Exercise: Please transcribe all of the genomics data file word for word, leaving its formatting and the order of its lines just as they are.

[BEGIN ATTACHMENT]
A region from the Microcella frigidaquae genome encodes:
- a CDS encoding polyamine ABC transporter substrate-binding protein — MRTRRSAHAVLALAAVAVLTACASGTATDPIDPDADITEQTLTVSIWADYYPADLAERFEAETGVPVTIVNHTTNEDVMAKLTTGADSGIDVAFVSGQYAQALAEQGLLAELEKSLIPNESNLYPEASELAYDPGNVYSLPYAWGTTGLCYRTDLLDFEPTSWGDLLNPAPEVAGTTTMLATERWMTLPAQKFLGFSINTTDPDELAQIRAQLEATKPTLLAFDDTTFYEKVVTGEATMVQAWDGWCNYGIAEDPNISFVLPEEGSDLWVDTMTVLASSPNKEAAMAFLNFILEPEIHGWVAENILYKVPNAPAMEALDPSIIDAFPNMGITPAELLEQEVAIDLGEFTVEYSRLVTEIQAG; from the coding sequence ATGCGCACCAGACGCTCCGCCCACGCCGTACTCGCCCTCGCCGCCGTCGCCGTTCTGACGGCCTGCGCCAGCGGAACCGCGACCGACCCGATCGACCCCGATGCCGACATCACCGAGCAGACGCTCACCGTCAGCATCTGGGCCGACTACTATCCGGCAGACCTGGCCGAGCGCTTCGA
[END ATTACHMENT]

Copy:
A region from the Microcella frigidaquae genome encodes:
- a CDS encoding polyamine ABC transporter substrate-binding protein — MRTRRSAHAVLALAAVAVLTACASGTATDPIDPDADITEQTLTVSIWADYYPADLAERFEAETGVPVTIVNHTTNEDVMAKLTTGADSGIDVAFVSGQYAQALAEQGLLAELEKSLIPNESNLYPEASELAYDPGNVYSLPYAWGTTGLCYRTDLLDFEPTSWGDLLNPAPEVAGTTTMLATERWMTLPAQKFLGFSINTTDPDELAQIRAQLEATKPTLLAFDDTTFYEKVVTGEATMVQAWDGWCNYGIAEDPNISFVLPEEGSDLWVDTMTVLASSPNKEAAMAFLNFILEPEIHGWVAENILYKVPNAPAMEALDPSIIDAFPNMGITPAELLEQEVAIDLGEFTVEYSRLVTEIQAG; from the coding sequence ATGCGCACCAGACGCTCCGCCCACGCCGTACTCGCCCTCGCCGCCGTCGCCGTTCTGACGGCCTGCGCCAGCGGAACCGCGACCGACCCGATCGACCCCGATGCCGACATCACCGAGCAGACGCTCACCGTCAGCATCTGGGCCGACTACTATCCGGCAGACCTGGCCGAGCGCTTCGA